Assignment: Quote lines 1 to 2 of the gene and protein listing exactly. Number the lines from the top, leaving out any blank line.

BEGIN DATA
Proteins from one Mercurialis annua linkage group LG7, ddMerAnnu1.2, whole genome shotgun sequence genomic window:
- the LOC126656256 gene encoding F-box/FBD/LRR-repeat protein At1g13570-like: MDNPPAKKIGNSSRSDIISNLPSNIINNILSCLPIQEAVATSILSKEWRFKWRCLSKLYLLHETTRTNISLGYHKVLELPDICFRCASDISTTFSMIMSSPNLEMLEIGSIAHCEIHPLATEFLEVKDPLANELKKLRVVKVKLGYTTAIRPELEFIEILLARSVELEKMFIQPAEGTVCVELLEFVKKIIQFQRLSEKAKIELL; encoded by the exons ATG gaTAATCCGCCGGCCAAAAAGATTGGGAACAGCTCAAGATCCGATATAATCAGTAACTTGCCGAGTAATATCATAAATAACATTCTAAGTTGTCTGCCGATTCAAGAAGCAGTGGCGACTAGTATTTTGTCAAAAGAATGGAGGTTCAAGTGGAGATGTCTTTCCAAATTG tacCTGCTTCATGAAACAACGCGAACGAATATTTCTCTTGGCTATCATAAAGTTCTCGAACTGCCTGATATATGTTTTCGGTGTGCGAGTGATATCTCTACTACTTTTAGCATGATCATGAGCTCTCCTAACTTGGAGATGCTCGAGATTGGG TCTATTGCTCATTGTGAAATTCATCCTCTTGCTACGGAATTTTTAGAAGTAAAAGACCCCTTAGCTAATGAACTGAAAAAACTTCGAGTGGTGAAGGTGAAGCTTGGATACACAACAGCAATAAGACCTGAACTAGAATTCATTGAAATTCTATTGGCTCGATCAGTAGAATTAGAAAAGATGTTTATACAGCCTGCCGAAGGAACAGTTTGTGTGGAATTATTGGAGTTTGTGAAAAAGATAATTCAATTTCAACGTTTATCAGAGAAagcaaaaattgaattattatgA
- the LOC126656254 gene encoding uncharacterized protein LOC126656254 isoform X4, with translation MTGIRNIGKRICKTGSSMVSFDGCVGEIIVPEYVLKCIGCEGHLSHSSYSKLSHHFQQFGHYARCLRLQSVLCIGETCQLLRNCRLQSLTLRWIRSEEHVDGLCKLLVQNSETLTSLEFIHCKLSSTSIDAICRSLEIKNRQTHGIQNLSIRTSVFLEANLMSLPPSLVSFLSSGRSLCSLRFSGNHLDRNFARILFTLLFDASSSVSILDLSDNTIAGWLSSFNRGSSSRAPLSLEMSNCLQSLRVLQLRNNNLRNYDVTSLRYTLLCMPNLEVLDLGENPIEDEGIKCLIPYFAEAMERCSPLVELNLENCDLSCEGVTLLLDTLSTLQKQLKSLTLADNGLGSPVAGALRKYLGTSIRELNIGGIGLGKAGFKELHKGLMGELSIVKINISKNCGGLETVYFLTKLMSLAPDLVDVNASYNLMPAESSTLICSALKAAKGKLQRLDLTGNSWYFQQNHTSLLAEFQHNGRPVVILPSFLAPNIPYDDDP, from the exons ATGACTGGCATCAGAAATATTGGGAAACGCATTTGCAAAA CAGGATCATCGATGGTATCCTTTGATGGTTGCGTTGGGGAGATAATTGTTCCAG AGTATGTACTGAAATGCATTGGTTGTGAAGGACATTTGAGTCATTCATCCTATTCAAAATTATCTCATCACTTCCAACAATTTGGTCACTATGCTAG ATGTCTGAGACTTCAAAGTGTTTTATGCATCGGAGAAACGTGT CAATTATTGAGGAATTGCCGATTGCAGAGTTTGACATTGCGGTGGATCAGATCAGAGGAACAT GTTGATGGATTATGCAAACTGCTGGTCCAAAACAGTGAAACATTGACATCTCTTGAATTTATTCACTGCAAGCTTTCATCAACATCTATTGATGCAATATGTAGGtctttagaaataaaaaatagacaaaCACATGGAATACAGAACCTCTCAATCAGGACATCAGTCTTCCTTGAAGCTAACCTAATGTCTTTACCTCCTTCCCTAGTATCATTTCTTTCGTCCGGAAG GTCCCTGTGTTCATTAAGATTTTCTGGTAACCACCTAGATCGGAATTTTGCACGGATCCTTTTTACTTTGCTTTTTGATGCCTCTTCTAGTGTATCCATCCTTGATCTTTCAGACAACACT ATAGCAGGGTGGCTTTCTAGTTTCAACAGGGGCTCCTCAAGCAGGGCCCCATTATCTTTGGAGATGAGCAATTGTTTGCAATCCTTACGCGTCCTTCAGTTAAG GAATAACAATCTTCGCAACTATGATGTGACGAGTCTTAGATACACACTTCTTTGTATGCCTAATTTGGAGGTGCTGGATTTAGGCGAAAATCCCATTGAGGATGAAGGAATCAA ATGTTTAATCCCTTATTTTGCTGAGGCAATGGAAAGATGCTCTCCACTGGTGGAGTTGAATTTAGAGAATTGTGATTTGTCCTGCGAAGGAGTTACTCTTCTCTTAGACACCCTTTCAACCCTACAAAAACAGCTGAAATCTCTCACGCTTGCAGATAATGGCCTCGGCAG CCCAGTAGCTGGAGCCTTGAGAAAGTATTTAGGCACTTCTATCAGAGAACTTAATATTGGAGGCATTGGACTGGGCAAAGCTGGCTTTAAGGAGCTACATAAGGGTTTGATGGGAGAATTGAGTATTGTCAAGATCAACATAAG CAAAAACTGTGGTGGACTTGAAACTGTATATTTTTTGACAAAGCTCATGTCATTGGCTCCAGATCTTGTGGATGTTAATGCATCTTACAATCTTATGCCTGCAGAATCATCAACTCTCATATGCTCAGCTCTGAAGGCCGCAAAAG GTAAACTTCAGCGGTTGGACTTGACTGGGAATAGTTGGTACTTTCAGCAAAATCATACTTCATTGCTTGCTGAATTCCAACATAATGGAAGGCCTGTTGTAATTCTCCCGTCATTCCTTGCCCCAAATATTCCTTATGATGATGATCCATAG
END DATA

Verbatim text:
Proteins from one Mercurialis annua linkage group LG7, ddMerAnnu1.2, whole genome shotgun sequence genomic window:
- the LOC126656256 gene encoding F-box/FBD/LRR-repeat protein At1g13570-like: MDNPPAKKIGNSSRSDIISNLPSNIINNILSCLPIQEAVATSILSKEWRFKWRCLSKLYLLHETTRTNISLGYHKVLELPDICFRCASDISTTFSMIMSSPNLEMLEIGSIAHCEIHPLATEFLEVKDPLANELKKLRVVKVKLGYTTAIRPELEFIEILLARSVELEKMFIQPAEGTVCVELLEFVKKIIQFQRLSEKAKIELL; encoded by the exons ATG gaTAATCCGCCGGCCAAAAAGATTGGGAACAGCTCAAGATCCGATATAATCAGTAACTTGCCGAGTAATATCATAAATAACATTCTAAGTTGTCTGCCGATTCAAGAAGCAGTGGCGACTAGTATTTTGTCAAAAGAATGGAGGTTCAAGTGGAGATGTCTTTCCAAATTG tacCTGCTTCATGAAACAACGCGAACGAATATTTCTCTTGGCTATCATAAAGTTCTCGAACTGCCTGATATATGTTTTCGGTGTGCGAGTGATATCTCTACTACTTTTAGCATGATCATGAGCTCTCCTAACTTGGAGATGCTCGAGATTGGG TCTATTGCTCATTGTGAAATTCATCCTCTTGCTACGGAATTTTTAGAAGTAAAAGACCCCTTAGCTAATGAACTGAAAAAACTTCGAGTGGTGAAGGTGAAGCTTGGATACACAACAGCAATAAGACCTGAACTAGAATTCATTGAAATTCTATTGGCTCGATCAGTAGAATTAGAAAAGATGTTTATACAGCCTGCCGAAGGAACAGTTTGTGTGGAATTATTGGAGTTTGTGAAAAAGATAATTCAATTTCAACGTTTATCAGAGAAagcaaaaattgaattattatgA